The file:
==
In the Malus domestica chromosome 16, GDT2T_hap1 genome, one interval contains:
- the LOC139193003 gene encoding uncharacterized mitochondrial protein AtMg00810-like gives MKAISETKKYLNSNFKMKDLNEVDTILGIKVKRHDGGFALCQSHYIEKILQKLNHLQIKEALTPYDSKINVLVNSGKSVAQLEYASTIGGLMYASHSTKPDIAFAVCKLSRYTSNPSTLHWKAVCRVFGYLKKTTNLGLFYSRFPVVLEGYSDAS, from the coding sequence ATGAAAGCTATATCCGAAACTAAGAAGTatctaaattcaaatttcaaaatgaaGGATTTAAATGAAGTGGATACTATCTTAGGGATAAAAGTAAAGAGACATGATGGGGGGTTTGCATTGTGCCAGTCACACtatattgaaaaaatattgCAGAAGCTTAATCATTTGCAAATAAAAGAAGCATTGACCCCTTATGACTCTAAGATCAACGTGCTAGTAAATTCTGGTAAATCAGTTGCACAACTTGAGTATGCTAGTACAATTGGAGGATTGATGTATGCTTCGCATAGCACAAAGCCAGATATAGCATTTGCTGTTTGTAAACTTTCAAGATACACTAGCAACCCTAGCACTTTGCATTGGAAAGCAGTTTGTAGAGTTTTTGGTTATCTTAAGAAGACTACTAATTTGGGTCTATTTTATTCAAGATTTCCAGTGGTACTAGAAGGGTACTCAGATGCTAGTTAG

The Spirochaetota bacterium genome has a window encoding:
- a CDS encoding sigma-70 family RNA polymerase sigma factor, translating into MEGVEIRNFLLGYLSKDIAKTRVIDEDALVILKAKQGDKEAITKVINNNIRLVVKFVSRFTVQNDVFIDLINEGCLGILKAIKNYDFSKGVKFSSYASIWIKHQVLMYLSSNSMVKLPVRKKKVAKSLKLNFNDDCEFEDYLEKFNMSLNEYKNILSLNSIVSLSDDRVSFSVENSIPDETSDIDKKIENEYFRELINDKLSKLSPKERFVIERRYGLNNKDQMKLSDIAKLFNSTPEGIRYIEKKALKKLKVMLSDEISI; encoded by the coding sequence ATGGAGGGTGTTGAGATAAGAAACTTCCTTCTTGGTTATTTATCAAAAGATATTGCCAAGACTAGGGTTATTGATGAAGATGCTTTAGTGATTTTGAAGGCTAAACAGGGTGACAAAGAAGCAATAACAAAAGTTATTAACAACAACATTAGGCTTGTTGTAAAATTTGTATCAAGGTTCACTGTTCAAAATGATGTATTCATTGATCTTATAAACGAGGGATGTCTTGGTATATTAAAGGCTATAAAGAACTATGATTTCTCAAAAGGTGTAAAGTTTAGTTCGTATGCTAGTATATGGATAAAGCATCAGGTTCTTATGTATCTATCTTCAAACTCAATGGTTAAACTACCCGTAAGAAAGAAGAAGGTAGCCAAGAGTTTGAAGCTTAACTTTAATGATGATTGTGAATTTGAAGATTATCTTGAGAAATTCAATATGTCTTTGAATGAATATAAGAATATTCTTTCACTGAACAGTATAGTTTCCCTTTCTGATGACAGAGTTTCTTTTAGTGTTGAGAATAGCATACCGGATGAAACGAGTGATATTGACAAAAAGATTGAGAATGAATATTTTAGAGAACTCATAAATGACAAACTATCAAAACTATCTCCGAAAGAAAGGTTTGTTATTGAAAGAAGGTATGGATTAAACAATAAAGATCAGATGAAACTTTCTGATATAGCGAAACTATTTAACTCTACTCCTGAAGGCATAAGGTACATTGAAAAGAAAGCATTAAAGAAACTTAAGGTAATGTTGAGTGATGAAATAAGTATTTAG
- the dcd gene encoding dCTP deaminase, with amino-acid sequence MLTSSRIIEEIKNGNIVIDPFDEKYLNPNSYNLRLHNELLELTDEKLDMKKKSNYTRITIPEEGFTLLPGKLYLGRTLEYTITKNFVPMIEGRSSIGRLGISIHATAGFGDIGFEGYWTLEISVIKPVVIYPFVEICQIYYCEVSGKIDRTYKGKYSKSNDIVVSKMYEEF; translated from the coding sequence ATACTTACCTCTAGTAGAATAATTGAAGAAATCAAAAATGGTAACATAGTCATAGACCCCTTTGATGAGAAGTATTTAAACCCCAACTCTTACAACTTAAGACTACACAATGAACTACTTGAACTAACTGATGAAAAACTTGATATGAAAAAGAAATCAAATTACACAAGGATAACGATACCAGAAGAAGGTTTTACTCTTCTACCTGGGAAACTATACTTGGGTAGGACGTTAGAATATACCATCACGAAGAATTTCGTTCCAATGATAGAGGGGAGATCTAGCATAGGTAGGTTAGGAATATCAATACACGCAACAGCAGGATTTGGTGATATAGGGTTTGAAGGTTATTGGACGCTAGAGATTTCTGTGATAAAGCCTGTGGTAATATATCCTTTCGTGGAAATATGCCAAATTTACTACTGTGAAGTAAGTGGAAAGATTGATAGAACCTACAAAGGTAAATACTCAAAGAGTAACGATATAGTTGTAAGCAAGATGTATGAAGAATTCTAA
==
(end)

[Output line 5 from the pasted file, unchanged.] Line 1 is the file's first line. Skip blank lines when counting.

- the dcd gene encoding dCTP deaminase, with amino-acid sequence MLTSSRIIEEIKNGNIVIDPFDEKYLNPNSYNLRLHNELLELTDEKLDMKKKSNYTRITIPEEGFTLLPGKLYLGRTLEYTITKNFVPMIEGRSSIGRLGISIHATAGFGDIGFEGYWTLEISVIKPVVIYPFVEICQIYYCEVSGKIDRTYKGKYSKSNDIVVSKMYEEF; translated from the coding sequence ATACTTACCTCTAGTAGAATAATTGAAGAAATCAAAAATGGTAACATAGTCATAGACCCCTTTGATGAGAAGTATTTAAACCCCAACTCTTACAACTTAAGACTACACAATGAACTACTTGAACTAACTGATGAAAAACTTGATATGAAAAAGAAATCAAATTACACAAGGATAACGATACCAGAAGAAGGTTTTACTCTTCTACCTGGGAAACTATACTTGGGTAGGACGTTAGAATATACCATCACGAAGAATTTCGTTCCAATGATAGAGGGGAGATCTAGCATAGGTAGGTTAGGAATATCAATACACGCAACAGCAGGATTTGGTGATATAGGGTTTGAAGGTTATTGGACGCTAGAGATTTCTGTGATAAAGCCTGTGGTAATATATCCTTTCGTGGAAATATGCCAAATTTACTACTGTGAAGTAAGTGGAAAGATTGATAGAACCTACAAAGGTAAATACTCAAAGAGTAACGATATAGTTGTAAGCAAGATGTATGAAGAATTCTAA